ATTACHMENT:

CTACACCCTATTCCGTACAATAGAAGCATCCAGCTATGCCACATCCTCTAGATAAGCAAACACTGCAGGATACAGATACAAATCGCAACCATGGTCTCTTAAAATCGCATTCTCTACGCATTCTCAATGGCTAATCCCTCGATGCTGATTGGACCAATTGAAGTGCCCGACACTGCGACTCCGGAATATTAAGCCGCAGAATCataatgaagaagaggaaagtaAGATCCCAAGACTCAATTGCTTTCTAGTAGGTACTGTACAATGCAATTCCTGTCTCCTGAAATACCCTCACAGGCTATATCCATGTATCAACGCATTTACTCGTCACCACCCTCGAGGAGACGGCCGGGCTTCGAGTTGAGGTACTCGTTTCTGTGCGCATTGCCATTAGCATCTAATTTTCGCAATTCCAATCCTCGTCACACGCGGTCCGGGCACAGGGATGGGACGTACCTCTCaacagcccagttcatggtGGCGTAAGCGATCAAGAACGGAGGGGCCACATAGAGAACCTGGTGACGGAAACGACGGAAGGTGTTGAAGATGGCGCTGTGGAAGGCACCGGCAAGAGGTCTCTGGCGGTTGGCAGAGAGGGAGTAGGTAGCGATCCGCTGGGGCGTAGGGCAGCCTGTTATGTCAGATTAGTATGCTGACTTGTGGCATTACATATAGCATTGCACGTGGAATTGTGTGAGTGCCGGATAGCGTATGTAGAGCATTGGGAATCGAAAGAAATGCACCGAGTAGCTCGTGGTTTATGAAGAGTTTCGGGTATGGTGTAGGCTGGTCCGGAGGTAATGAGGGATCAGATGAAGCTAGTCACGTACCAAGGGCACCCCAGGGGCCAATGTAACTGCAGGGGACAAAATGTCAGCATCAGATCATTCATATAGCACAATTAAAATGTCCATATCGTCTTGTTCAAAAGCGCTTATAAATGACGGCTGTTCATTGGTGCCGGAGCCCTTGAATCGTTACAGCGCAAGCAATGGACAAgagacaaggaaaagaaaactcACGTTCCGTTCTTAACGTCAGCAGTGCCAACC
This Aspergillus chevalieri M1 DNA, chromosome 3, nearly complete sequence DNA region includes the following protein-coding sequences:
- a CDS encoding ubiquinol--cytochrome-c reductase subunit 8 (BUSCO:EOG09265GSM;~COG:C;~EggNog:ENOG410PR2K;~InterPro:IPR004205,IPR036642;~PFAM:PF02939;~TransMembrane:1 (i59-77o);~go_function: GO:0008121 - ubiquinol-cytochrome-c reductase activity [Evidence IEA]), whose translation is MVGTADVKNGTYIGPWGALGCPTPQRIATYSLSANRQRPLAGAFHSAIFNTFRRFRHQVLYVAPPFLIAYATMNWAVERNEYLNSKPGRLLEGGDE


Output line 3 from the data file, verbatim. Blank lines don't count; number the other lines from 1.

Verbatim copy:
- a CDS encoding ubiquinol--cytochrome-c reductase subunit 8 (BUSCO:EOG09265GSM;~COG:C;~EggNog:ENOG410PR2K;~InterPro:IPR004205,IPR036642;~PFAM:PF02939;~TransMembrane:1 (i59-77o);~go_function: GO:0008121 - ubiquinol-cytochrome-c reductase activity [Evidence IEA]), whose translation is MVGTADVKNGTYIGPWGALGCPTPQRIATYSLSANRQRPLAGAFHSAIFNTFRRFRHQVLYVAPPFLIAYATMNWAVERNEYLNSKPGRLLEGGDE